Would you pay to read the NY Times online? Survey results revealed!
Last week, the introduction of the New York Times paywall prodded me to ask all of you whether or not you’d read features and/or reviews from the Arts and Leisure section if you were forced to fork over your credit card info.
Ready for the down-and-dirty results? I bet you can guess them.
- First of all, 81.27% of those polled do NOT subscribe to the New York Times.
- That leaves only 18.73% that do subscribe.
Next, when the non-subscribers were asked if they would pay to read a feature article . . .
- 64.69% would NOT pay to read a feature.
- 8.75% would pay.
- 26.56% might pay.
Finally, when the non-subscribers were asked if they would pay to read a review . . .
- 70.25% would NOT pay to read a review.
- 8.23% would pay.
- 21.52% might pay.
So what does this mean?
First off, the only number that suprised me was the number of my readers that weren’t subscribers to the Times. But, I guess that’s why they are in this paywall mess in the first place.
Second, if I was a NY Times exec., I’d be frightened by these figures, even though it’s a very casual survey of a very specific type of reader (I don’t think the Times is counting on A&L readers to keep their biz going – still, I have to wonder if the Times did a similar survey before they erected their paywall). The Times has to know they are going to lose readers. The hope is that the small percentage that will pay will generate more income for the business than the readers they are going to lose.
Lastly, the results indicate that there is a large percentage of you that would consider paying for both features and reviews, which once again proves that it doesn’t matter what the barrier of entry is . . . if the content is crown-worthy, the people will pay.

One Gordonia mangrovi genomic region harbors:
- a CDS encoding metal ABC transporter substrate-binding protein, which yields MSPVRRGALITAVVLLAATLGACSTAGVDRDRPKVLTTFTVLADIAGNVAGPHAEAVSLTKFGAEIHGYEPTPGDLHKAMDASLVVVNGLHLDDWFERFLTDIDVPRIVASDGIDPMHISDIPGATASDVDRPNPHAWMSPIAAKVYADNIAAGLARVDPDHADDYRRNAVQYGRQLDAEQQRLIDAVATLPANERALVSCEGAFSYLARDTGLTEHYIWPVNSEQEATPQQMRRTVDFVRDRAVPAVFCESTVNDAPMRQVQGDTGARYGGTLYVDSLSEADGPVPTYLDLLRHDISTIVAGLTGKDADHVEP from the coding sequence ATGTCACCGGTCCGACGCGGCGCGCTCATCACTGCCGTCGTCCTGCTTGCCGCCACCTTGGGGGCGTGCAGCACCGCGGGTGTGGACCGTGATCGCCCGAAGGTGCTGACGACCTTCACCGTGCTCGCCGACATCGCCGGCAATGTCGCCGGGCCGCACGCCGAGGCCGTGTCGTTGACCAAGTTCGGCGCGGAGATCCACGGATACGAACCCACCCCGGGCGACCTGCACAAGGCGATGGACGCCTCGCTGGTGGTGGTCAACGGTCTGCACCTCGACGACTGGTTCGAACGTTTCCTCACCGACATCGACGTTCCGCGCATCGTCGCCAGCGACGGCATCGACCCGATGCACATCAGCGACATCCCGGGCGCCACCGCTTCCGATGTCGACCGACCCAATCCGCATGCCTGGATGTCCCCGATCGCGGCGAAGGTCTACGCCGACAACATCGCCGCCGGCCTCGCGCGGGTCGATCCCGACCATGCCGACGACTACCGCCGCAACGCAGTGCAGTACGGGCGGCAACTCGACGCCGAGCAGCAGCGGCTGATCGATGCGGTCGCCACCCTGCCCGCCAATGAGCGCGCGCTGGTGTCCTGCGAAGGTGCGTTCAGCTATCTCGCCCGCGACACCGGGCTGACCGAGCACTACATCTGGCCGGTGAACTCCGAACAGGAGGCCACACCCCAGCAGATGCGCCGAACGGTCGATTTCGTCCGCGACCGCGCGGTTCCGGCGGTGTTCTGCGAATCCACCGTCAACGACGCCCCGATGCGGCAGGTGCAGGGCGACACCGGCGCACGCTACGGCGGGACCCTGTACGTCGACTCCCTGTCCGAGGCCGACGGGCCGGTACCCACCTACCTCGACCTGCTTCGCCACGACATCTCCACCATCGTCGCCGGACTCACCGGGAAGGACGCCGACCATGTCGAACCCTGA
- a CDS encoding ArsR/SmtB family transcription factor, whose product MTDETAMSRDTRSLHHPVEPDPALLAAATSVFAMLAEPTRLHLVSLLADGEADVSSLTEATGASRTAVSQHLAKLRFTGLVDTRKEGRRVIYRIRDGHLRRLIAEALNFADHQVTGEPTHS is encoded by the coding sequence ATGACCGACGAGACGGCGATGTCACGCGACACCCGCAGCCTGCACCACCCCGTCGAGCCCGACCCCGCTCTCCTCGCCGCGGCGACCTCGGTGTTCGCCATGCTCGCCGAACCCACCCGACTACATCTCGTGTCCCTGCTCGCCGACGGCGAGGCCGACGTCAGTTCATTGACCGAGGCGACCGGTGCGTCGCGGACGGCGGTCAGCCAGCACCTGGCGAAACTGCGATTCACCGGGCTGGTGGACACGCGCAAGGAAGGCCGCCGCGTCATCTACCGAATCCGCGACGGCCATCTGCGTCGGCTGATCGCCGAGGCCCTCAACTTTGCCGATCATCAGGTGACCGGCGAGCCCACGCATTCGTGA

As I’ve said before, people are not price resistant, they are value resistant. They will pay $3,000 for a handbag or $5 for a cup of coffee or $150 for a theater ticket, if there is enough value in the experience, and if the experience is rare enough (which is the problem with the NY Times model – since free news is everywhere).
The challenge for the New York Times isn’t getting people to pay for their content. The challenge for the New York Times is getting the content to a level where it’s worth paying for.
Thanks for taking the survey! Oh, and if you ever max out on your 20 free articles and are dying to read the NY Times reviews, don’t forget you can always read them for free by visiting them through other sites . . . like, oh, I don’t know, this one? 🙂
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Ken created one of the first Broadway podcasts, recording over 250 episodes over 7 years. It features interviews with A-listers in the theater about how they “made it”, including 2 Pulitzer Prize Winners, 7 Academy Award Winners and 76 Tony Award winners. Notable guests include Pasek & Paul, Kenny Leon, Lynn Ahrens and more.